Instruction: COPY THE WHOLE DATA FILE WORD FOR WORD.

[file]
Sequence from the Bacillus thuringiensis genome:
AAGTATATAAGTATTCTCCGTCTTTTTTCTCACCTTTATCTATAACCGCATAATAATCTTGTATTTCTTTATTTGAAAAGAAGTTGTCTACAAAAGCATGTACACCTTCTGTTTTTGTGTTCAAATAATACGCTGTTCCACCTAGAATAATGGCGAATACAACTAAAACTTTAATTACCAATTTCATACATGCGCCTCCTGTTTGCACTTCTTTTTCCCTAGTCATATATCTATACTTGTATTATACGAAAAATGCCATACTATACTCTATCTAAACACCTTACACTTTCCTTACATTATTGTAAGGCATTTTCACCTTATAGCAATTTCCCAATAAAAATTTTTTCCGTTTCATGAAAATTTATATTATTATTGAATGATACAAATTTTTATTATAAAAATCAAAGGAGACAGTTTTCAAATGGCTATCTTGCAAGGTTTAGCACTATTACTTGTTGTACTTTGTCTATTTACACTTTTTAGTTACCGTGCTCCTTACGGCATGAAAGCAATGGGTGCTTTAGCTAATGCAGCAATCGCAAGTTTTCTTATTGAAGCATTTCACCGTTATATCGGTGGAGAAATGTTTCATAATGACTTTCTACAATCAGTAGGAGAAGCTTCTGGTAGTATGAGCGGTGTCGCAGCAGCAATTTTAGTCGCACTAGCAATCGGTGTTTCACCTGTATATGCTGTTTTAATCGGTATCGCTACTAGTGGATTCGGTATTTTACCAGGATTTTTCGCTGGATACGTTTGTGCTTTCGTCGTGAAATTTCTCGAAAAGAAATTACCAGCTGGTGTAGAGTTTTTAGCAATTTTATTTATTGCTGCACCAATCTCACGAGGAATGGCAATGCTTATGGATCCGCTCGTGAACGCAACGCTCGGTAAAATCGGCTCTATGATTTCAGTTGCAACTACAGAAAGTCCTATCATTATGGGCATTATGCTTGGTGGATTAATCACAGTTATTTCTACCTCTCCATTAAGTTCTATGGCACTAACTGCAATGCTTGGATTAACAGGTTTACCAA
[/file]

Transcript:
Sequence from the Bacillus thuringiensis genome:
AAGTATATAAGTATTCTCCGTCTTTTTTCTCACCTTTATCTATAACCGCATAATAATCTTGTATTTCTTTATTTGAAAAGAAGTTGTCTACAAAAGCATGTACACCTTCTGTTTTTGTGTTCAAATAATACGCTGTTCCACCTAGAATAATGGCGAATACAACTAAAACTTTAATTACCAATTTCATACATGCGCCTCCTGTTTGCACTTCTTTTTCCCTAGTCATATATCTATACTTGTATTATACGAAAAATGCCATACTATACTCTATCTAAACACCTTACACTTTCCTTACATTATTGTAAGGCATTTTCACCTTATAGCAATTTCCCAATAAAAATTTTTTCCGTTTCATGAAAATTTATATTATTATTGAATGATACAAATTTTTATTATAAAAATCAAAGGAGACAGTTTTCAAATGGCTATCTTGCAAGGTTTAGCACTATTACTTGTTGTACTTTGTCTATTTACACTTTTTAGTTACCGTGCTCCTTACGGCATGAAAGCAATGGGTGCTTTAGCTAATGCAGCAATCGCAAGTTTTCTTATTGAAGCATTTCACCGTTATATCGGTGGAGAAATGTTTCATAATGACTTTCTACAATCAGTAGGAGAAGCTTCTGGTAGTATGAGCGGTGTCGCAGCAGCAATTTTAGTCGCACTAGCAATCGGTGTTTCACCTGTATATGCTGTTTTAATCGGTATCGCTACTAGTGGATTCGGTATTTTACCAGGATTTTTCGCTGGATACGTTTGTGCTTTCGTCGTGAAATTTCTCGAAAAGAAATTACCAGCTGGTGTAGAGTTTTTAGCAATTTTATTTATTGCTGCACCAATCTCACGAGGAATGGCAATGCTTATGGATCCGCTCGTGAACGCAACGCTCGGTAAAATCGGCTCTATGATTTCAGTTGCAACTACAGAAAGTCCTATCATTATGGGCATTATGCTTGGTGGATTAATCACAGTTATTTCTACCTCTCCATTAAGTTCTATGGCACTAACTGCAATGCTTGGATTAACAGGTTTACCAA